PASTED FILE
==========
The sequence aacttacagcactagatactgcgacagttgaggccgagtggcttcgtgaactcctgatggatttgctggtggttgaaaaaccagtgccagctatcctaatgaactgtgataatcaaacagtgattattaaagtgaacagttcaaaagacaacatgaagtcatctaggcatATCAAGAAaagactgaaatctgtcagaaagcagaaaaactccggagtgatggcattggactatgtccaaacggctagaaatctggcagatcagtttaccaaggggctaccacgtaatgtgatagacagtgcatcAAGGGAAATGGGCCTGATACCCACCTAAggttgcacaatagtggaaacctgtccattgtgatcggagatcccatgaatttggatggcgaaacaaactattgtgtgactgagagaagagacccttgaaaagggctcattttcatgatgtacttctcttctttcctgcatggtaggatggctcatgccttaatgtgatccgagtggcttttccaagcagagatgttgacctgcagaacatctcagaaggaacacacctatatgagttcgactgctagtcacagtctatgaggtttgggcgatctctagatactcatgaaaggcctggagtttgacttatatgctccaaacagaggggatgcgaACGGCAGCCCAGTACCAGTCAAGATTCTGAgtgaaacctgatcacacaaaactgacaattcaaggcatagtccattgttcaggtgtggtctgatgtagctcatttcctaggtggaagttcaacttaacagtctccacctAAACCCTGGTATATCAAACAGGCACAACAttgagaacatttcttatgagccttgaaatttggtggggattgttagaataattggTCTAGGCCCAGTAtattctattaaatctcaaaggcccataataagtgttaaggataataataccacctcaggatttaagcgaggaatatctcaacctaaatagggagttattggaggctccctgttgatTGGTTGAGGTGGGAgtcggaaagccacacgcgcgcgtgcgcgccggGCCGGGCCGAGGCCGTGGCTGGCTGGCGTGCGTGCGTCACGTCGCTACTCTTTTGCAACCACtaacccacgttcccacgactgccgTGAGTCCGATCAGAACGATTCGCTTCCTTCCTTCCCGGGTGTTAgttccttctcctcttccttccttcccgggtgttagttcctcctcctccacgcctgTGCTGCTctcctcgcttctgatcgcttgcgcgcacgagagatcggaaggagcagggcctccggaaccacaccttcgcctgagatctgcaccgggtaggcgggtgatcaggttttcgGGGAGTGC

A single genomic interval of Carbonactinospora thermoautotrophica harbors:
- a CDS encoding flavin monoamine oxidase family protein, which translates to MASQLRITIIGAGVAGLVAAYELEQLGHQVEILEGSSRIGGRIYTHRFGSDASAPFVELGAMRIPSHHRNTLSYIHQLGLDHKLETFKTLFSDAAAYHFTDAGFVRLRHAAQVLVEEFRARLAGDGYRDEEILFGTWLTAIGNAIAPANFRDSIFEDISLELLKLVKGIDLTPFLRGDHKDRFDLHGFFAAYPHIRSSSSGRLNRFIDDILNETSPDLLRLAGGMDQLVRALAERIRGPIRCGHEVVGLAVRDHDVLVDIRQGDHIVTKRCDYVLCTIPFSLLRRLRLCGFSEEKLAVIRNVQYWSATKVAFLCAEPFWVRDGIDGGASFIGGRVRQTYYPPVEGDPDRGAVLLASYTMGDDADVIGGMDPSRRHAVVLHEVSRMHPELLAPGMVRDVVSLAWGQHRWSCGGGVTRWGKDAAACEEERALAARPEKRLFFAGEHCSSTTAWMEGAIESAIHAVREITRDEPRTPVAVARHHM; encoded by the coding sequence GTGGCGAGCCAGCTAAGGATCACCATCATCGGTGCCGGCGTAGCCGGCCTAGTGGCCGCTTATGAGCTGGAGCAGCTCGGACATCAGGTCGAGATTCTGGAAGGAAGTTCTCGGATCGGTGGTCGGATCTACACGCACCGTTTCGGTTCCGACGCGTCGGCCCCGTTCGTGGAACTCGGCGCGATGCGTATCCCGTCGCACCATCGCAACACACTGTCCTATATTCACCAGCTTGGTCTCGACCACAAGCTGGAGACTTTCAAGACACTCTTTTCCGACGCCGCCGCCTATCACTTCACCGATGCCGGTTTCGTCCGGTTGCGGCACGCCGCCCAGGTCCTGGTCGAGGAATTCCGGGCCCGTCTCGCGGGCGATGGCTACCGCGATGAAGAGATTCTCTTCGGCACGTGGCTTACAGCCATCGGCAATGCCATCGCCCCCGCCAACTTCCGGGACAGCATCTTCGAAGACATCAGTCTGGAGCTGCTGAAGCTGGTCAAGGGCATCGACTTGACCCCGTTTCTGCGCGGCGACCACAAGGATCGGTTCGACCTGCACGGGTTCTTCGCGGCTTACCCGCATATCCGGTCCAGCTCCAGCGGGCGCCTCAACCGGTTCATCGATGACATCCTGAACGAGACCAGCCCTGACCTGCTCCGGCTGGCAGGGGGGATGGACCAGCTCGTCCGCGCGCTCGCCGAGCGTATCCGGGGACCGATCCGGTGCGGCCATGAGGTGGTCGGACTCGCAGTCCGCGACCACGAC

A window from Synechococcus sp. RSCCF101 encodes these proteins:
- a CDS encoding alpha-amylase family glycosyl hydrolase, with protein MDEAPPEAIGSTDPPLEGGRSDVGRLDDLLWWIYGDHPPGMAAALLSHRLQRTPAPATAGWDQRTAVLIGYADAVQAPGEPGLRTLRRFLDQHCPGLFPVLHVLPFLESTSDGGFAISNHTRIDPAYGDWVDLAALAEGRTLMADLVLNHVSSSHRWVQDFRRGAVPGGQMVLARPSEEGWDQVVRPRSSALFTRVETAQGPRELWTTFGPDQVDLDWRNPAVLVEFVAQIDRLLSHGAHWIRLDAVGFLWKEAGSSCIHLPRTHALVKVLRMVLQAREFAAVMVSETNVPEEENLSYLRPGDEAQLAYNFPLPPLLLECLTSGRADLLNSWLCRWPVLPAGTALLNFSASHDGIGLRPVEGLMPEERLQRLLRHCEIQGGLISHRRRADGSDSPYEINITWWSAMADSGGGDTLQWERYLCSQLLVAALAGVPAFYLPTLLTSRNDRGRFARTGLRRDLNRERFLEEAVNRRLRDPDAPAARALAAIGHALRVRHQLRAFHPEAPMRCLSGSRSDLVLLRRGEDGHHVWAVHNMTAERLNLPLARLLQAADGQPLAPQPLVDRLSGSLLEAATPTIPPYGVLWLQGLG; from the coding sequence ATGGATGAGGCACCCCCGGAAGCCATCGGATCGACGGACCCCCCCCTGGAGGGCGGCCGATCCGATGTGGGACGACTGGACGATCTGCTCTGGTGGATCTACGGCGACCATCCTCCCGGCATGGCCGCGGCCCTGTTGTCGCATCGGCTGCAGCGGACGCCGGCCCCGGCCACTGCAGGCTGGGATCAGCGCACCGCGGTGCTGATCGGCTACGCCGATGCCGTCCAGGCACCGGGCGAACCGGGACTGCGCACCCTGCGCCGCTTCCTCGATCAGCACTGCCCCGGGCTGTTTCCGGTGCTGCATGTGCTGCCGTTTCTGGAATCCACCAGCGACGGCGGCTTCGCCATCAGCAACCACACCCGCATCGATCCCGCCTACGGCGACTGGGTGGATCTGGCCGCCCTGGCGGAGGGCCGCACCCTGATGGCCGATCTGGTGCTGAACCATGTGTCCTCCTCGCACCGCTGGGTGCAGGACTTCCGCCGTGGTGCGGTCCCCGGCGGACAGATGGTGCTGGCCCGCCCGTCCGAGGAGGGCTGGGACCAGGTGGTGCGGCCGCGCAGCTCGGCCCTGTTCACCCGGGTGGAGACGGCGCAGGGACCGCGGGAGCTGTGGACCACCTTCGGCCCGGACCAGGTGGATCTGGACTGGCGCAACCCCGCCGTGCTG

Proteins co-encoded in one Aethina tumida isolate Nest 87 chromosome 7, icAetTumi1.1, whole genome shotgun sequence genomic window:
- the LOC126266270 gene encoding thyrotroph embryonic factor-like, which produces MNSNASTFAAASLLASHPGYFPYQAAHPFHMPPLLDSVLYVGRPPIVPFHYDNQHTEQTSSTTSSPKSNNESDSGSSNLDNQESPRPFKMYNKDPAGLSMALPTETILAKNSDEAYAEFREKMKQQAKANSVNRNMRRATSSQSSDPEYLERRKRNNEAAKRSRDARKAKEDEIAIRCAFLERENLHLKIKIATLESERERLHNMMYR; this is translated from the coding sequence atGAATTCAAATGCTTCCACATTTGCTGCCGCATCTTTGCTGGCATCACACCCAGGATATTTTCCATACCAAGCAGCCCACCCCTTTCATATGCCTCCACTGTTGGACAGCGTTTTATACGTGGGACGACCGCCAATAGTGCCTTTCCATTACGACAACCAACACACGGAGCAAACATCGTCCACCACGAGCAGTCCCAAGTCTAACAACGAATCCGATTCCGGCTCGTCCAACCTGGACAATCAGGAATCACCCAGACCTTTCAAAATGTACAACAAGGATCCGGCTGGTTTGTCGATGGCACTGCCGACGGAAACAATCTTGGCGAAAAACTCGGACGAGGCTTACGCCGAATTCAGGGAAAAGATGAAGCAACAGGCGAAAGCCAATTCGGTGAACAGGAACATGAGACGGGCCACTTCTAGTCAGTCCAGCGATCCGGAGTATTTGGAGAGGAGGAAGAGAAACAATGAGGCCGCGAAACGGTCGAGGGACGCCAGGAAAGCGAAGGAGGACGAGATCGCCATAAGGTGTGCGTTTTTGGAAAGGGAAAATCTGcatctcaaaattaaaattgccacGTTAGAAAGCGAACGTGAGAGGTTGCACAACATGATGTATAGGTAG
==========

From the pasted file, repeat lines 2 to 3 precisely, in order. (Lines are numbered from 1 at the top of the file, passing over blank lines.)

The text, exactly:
A single genomic interval of Carbonactinospora thermoautotrophica harbors:
- a CDS encoding flavin monoamine oxidase family protein, which translates to MASQLRITIIGAGVAGLVAAYELEQLGHQVEILEGSSRIGGRIYTHRFGSDASAPFVELGAMRIPSHHRNTLSYIHQLGLDHKLETFKTLFSDAAAYHFTDAGFVRLRHAAQVLVEEFRARLAGDGYRDEEILFGTWLTAIGNAIAPANFRDSIFEDISLELLKLVKGIDLTPFLRGDHKDRFDLHGFFAAYPHIRSSSSGRLNRFIDDILNETSPDLLRLAGGMDQLVRALAERIRGPIRCGHEVVGLAVRDHDVLVDIRQGDHIVTKRCDYVLCTIPFSLLRRLRLCGFSEEKLAVIRNVQYWSATKVAFLCAEPFWVRDGIDGGASFIGGRVRQTYYPPVEGDPDRGAVLLASYTMGDDADVIGGMDPSRRHAVVLHEVSRMHPELLAPGMVRDVVSLAWGQHRWSCGGGVTRWGKDAAACEEERALAARPEKRLFFAGEHCSSTTAWMEGAIESAIHAVREITRDEPRTPVAVARHHM; encoded by the coding sequence GTGGCGAGCCAGCTAAGGATCACCATCATCGGTGCCGGCGTAGCCGGCCTAGTGGCCGCTTATGAGCTGGAGCAGCTCGGACATCAGGTCGAGATTCTGGAAGGAAGTTCTCGGATCGGTGGTCGGATCTACACGCACCGTTTCGGTTCCGACGCGTCGGCCCCGTTCGTGGAACTCGGCGCGATGCGTATCCCGTCGCACCATCGCAACACACTGTCCTATATTCACCAGCTTGGTCTCGACCACAAGCTGGAGACTTTCAAGACACTCTTTTCCGACGCCGCCGCCTATCACTTCACCGATGCCGGTTTCGTCCGGTTGCGGCACGCCGCCCAGGTCCTGGTCGAGGAATTCCGGGCCCGTCTCGCGGGCGATGGCTACCGCGATGAAGAGATTCTCTTCGGCACGTGGCTTACAGCCATCGGCAATGCCATCGCCCCCGCCAACTTCCGGGACAGCATCTTCGAAGACATCAGTCTGGAGCTGCTGAAGCTGGTCAAGGGCATCGACTTGACCCCGTTTCTGCGCGGCGACCACAAGGATCGGTTCGACCTGCACGGGTTCTTCGCGGCTTACCCGCATATCCGGTCCAGCTCCAGCGGGCGCCTCAACCGGTTCATCGATGACATCCTGAACGAGACCAGCCCTGACCTGCTCCGGCTGGCAGGGGGGATGGACCAGCTCGTCCGCGCGCTCGCCGAGCGTATCCGGGGACCGATCCGGTGCGGCCATGAGGTGGTCGGACTCGCAGTCCGCGACCACGAC